Well, she chose that one because it had the program name on the cover. And she’s selling her program, “competing” with Overeaters Anonymous. This brings up two truths I have found over my time in OA:

(1) Overeaters Anonymous works quite well in concert with other programs and therapies. A person could belong to a nationally-recognized diet program, could be getting one-on-one therapy, could be getting group-led therapy, or even could be working her own program and still work Overeaters Anonymous.

(2) Sales tactics trigger me. The minute anyone starts with sales patter, I shut down and become completely unresponsive to them as a human being. Why would I shut down? Because I see aggressive sales tactics as a betrayal and a manipulation. A person draws me in, and I become interested in them as a human being. I enjoy learning about them. It feels like a person who is interested in becoming a potential friend.
      Once they recognize they have my attention, out comes the sales banter. I shut down because I feel betrayed that the person used whatever they could to “hook” me into listening then bait-and-switches a potential friendship with a manipulation to make money. They don’t care who I am, only what I have in my bank account that can advance their careers. Now, I will help friends. Hell, I help people in need in my community–why wouldn’t I help friends! But when it comes down to creating the illusion of connection then using that pseudo-intimacy to sell me crap? I react.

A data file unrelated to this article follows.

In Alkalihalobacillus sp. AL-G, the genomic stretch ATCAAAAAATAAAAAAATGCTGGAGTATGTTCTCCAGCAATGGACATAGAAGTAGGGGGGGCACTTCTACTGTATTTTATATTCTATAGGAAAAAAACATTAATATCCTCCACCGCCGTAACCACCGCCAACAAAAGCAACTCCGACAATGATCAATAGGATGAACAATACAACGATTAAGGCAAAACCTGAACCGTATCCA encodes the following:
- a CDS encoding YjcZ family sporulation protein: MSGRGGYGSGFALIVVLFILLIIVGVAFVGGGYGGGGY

My reaction goes either of two ways or expresses a combination of both. I shut down or I ridicule. Or I do both. Not very mature, I know. Definitely not part of the sanity and serenity from working a strong program. I admit it entirely, and that self-righteous acting out only slides me backward in my recovery.
      Okay, so now I’ve admitted a character defect that I am going to address in SLAA. I can be polite and not take it as a betrayal. After all, this person is trying to make a living so s/he can eat and have a home. This isn’t personal, and part of recovery is learning to treat it precisely as it is–career-building through tested means.

      So what about OA, then?

      Well, Overeaters Anonymous is a group of people who are working one day at a time to overcome a very real addiction. The choice of using control of eating is merely a symptom of a deeper issue, and OA recognizes this. That’s why it doesn’t work for some people; that’s why we say it’s a spiritual program, as evidenced by the 12 Steps.